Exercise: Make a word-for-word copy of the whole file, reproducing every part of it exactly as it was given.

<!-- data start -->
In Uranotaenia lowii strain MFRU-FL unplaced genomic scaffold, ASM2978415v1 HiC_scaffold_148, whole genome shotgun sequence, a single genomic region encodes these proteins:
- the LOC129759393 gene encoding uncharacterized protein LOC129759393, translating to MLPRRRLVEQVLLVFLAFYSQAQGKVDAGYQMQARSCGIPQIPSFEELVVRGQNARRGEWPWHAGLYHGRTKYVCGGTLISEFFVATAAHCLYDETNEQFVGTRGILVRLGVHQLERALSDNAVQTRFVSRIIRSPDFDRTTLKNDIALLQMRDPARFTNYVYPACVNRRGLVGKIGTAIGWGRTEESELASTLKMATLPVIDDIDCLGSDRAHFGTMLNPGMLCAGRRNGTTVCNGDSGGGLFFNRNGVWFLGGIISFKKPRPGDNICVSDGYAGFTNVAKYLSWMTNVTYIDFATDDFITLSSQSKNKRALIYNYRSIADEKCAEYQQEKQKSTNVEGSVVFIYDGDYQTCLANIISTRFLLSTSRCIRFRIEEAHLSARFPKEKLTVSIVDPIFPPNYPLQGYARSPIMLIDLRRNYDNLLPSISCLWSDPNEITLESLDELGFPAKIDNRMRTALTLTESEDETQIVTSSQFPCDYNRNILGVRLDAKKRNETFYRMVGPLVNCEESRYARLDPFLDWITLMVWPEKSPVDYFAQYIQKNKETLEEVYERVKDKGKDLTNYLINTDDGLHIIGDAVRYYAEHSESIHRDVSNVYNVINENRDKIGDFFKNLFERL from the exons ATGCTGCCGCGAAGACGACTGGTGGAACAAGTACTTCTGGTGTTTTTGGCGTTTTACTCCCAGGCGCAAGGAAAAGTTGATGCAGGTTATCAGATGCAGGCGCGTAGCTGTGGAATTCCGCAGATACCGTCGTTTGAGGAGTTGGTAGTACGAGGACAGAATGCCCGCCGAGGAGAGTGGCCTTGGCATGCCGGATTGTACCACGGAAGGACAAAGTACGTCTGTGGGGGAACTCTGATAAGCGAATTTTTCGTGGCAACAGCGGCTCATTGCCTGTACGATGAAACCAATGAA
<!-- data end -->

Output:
In Uranotaenia lowii strain MFRU-FL unplaced genomic scaffold, ASM2978415v1 HiC_scaffold_148, whole genome shotgun sequence, a single genomic region encodes these proteins:
- the LOC129759393 gene encoding uncharacterized protein LOC129759393, translating to MLPRRRLVEQVLLVFLAFYSQAQGKVDAGYQMQARSCGIPQIPSFEELVVRGQNARRGEWPWHAGLYHGRTKYVCGGTLISEFFVATAAHCLYDETNEQFVGTRGILVRLGVHQLERALSDNAVQTRFVSRIIRSPDFDRTTLKNDIALLQMRDPARFTNYVYPACVNRRGLVGKIGTAIGWGRTEESELASTLKMATLPVIDDIDCLGSDRAHFGTMLNPGMLCAGRRNGTTVCNGDSGGGLFFNRNGVWFLGGIISFKKPRPGDNICVSDGYAGFTNVAKYLSWMTNVTYIDFATDDFITLSSQSKNKRALIYNYRSIADEKCAEYQQEKQKSTNVEGSVVFIYDGDYQTCLANIISTRFLLSTSRCIRFRIEEAHLSARFPKEKLTVSIVDPIFPPNYPLQGYARSPIMLIDLRRNYDNLLPSISCLWSDPNEITLESLDELGFPAKIDNRMRTALTLTESEDETQIVTSSQFPCDYNRNILGVRLDAKKRNETFYRMVGPLVNCEESRYARLDPFLDWITLMVWPEKSPVDYFAQYIQKNKETLEEVYERVKDKGKDLTNYLINTDDGLHIIGDAVRYYAEHSESIHRDVSNVYNVINENRDKIGDFFKNLFERL from the exons ATGCTGCCGCGAAGACGACTGGTGGAACAAGTACTTCTGGTGTTTTTGGCGTTTTACTCCCAGGCGCAAGGAAAAGTTGATGCAGGTTATCAGATGCAGGCGCGTAGCTGTGGAATTCCGCAGATACCGTCGTTTGAGGAGTTGGTAGTACGAGGACAGAATGCCCGCCGAGGAGAGTGGCCTTGGCATGCCGGATTGTACCACGGAAGGACAAAGTACGTCTGTGGGGGAACTCTGATAAGCGAATTTTTCGTGGCAACAGCGGCTCATTGCCTGTACGATGAAACCAATGAA